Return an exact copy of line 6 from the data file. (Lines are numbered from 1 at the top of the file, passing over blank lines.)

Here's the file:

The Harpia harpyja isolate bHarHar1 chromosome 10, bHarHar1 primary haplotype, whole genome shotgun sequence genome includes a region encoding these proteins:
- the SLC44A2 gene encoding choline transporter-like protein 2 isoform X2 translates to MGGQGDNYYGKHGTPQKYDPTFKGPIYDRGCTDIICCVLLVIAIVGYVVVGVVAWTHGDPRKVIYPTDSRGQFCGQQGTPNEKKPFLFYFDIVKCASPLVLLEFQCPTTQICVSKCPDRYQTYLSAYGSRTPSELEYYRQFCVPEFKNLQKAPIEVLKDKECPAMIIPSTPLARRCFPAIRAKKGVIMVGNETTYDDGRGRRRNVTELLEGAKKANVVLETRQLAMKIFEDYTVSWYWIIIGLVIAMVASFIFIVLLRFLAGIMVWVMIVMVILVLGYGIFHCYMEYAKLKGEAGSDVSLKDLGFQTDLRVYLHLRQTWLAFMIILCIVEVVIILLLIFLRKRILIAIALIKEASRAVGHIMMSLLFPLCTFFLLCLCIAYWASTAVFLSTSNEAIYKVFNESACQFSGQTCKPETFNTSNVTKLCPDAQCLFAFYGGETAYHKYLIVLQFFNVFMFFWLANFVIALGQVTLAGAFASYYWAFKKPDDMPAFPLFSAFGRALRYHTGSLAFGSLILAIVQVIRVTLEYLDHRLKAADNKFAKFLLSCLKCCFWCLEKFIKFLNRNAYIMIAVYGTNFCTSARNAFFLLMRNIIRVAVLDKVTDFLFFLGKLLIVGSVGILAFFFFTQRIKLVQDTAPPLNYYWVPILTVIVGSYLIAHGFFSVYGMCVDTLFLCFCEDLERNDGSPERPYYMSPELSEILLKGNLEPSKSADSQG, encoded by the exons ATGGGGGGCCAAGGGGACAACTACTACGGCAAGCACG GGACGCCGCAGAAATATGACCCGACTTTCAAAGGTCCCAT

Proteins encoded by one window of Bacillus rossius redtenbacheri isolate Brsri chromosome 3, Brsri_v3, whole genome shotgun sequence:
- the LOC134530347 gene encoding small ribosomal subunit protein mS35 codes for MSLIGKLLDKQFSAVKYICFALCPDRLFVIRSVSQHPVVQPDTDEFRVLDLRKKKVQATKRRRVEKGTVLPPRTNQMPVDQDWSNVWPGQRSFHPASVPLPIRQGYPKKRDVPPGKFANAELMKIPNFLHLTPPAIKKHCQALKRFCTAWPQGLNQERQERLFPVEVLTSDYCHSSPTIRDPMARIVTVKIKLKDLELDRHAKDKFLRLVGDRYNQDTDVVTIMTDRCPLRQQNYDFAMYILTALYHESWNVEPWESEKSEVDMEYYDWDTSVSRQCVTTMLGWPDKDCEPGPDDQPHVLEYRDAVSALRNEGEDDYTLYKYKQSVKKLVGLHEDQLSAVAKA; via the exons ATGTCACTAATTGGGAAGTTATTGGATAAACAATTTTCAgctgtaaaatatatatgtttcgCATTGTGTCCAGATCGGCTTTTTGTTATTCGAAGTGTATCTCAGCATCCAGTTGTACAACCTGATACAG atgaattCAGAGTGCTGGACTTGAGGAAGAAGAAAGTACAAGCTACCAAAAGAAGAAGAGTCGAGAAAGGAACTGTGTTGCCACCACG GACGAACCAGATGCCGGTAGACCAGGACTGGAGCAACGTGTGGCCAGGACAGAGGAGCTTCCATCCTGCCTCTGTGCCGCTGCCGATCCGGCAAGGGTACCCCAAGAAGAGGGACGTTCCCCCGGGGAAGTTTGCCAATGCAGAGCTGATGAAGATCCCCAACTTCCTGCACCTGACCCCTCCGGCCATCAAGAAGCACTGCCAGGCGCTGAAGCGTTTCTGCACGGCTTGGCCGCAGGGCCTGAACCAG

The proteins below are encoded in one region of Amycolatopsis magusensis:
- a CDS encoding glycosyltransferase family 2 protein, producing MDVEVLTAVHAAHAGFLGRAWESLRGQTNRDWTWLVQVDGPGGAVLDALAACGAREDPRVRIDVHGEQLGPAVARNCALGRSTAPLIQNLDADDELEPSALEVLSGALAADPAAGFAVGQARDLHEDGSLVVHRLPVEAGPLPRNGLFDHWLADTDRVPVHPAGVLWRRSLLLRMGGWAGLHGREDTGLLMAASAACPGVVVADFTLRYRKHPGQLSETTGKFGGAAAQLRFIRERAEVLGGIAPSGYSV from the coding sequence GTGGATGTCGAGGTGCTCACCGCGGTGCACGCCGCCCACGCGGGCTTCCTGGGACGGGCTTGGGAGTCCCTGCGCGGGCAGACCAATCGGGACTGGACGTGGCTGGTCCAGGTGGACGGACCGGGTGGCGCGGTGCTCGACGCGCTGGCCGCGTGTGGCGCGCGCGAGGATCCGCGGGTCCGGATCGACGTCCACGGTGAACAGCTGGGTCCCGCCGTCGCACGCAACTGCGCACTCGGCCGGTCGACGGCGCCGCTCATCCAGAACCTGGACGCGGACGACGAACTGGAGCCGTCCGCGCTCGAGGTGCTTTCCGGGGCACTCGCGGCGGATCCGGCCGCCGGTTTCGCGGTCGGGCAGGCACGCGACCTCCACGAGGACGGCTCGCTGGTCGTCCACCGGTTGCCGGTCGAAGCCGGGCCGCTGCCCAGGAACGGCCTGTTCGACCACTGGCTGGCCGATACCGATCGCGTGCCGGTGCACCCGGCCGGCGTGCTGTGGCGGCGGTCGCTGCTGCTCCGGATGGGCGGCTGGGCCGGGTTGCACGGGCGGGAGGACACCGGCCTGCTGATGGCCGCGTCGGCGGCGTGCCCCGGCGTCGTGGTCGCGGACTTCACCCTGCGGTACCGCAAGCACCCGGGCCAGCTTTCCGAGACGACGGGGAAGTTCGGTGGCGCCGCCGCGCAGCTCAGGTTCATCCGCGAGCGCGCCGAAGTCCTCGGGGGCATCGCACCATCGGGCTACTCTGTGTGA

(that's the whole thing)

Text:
- a CDS encoding glycosyltransferase family 2 protein, producing MDVEVLTAVHAAHAGFLGRAWESLRGQTNRDWTWLVQVDGPGGAVLDALAACGAREDPRVRIDVHGEQLGPAVARNCALGRSTAPLIQNLDADDELEPSALEVLSGALAADPAAGFAVGQARDLHEDGSLVVHRLPVEAGPLPRNGLFDHWLADTDRVPVHPAGVLWRRSLLLRMGGWAGLHGREDTGLLMAASAACPGVVVADFTLRYRKHPGQLSETTGKFGGAAAQLRFIRERAEVLGGIAPSGYSV from the coding sequence GTGGATGTCGAGGTGCTCACCGCGGTGCACGCCGCCCACGCGGGCTTCCTGGGACGGGCTTGGGAGTCCCTGCGCGGGCAGACCAATCGGGACTGGACGTGGCTGGTCCAGGTGGACGGACCGGGTGGCGCGGTGCTCGACGCGCTGGCCGCGTGTGGCGCGCGCGAGGATCCGCGGGTCCGGATCGACGTCCACGGTGAACAGCTGGGTCCCGCCGTCGCACGCAACTGCGCACTCGGCCGGTCGACGGCGCCGCTCATCCAGAACCTGGACGCGGACGACGAACTGGAGCCGTCCGCGCTCGAGGTGCTTTCCGGGGCACTCGCGGCGGATCCGGCCGCCGGTTTCGCGGTCGGGCAGGCACGCGACCTCCACGAGGACGGCTCGCTGGTCGTCCACCGGTTGCCGGTCGAAGCCGGGCCGCTGCCCAGGAACGGCCTGTTCGACCACTGGCTGGCCGATACCGATCGCGTGCCGGTGCACCCGGCCGGCGTGCTGTGGCGGCGGTCGCTGCTGCTCCGGATGGGCGGCTGGGCCGGGTTGCACGGGCGGGAGGACACCGGCCTGCTGATGGCCGCGTCGGCGGCGTGCCCCGGCGTCGTGGTCGCGGACTTCACCCTGCGGTACCGCAAGCACCCGGGCCAGCTTTCCGAGACGACGGGGAAGTTCGGTGGCGCCGCCGCGCAGCTCAGGTTCATCCGCGAGCGCGCCGAAGTCCTCGGGGGCATCGCACCATCGGGCTACTCTGTGTGA